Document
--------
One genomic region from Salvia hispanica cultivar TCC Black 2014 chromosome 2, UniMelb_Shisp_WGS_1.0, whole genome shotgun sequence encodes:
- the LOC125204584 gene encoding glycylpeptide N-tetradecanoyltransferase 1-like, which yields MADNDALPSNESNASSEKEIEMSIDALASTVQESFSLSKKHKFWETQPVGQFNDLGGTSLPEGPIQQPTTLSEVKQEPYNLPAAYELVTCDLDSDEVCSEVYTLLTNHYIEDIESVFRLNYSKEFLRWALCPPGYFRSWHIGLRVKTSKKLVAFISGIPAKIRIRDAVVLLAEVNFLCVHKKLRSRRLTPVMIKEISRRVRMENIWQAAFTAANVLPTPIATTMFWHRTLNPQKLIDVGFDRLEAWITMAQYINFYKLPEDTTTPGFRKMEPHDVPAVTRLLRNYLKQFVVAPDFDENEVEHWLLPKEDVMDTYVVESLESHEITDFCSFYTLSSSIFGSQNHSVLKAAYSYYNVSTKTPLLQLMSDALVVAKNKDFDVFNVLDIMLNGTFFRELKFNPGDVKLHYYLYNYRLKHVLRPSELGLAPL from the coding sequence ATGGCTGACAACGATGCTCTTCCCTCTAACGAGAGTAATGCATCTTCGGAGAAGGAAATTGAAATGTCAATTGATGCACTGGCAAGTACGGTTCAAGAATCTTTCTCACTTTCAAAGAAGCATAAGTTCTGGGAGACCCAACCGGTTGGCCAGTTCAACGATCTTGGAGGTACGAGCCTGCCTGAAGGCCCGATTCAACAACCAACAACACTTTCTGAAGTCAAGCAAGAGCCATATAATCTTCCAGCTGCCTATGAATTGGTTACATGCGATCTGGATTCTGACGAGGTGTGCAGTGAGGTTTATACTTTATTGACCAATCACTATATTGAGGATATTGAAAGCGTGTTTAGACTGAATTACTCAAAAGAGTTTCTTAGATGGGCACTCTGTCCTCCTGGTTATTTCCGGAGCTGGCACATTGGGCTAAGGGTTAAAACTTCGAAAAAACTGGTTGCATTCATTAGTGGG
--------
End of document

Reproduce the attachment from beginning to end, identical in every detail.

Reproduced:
One genomic region from Salvia hispanica cultivar TCC Black 2014 chromosome 2, UniMelb_Shisp_WGS_1.0, whole genome shotgun sequence encodes:
- the LOC125204584 gene encoding glycylpeptide N-tetradecanoyltransferase 1-like, which yields MADNDALPSNESNASSEKEIEMSIDALASTVQESFSLSKKHKFWETQPVGQFNDLGGTSLPEGPIQQPTTLSEVKQEPYNLPAAYELVTCDLDSDEVCSEVYTLLTNHYIEDIESVFRLNYSKEFLRWALCPPGYFRSWHIGLRVKTSKKLVAFISGIPAKIRIRDAVVLLAEVNFLCVHKKLRSRRLTPVMIKEISRRVRMENIWQAAFTAANVLPTPIATTMFWHRTLNPQKLIDVGFDRLEAWITMAQYINFYKLPEDTTTPGFRKMEPHDVPAVTRLLRNYLKQFVVAPDFDENEVEHWLLPKEDVMDTYVVESLESHEITDFCSFYTLSSSIFGSQNHSVLKAAYSYYNVSTKTPLLQLMSDALVVAKNKDFDVFNVLDIMLNGTFFRELKFNPGDVKLHYYLYNYRLKHVLRPSELGLAPL from the coding sequence ATGGCTGACAACGATGCTCTTCCCTCTAACGAGAGTAATGCATCTTCGGAGAAGGAAATTGAAATGTCAATTGATGCACTGGCAAGTACGGTTCAAGAATCTTTCTCACTTTCAAAGAAGCATAAGTTCTGGGAGACCCAACCGGTTGGCCAGTTCAACGATCTTGGAGGTACGAGCCTGCCTGAAGGCCCGATTCAACAACCAACAACACTTTCTGAAGTCAAGCAAGAGCCATATAATCTTCCAGCTGCCTATGAATTGGTTACATGCGATCTGGATTCTGACGAGGTGTGCAGTGAGGTTTATACTTTATTGACCAATCACTATATTGAGGATATTGAAAGCGTGTTTAGACTGAATTACTCAAAAGAGTTTCTTAGATGGGCACTCTGTCCTCCTGGTTATTTCCGGAGCTGGCACATTGGGCTAAGGGTTAAAACTTCGAAAAAACTGGTTGCATTCATTAGTGGG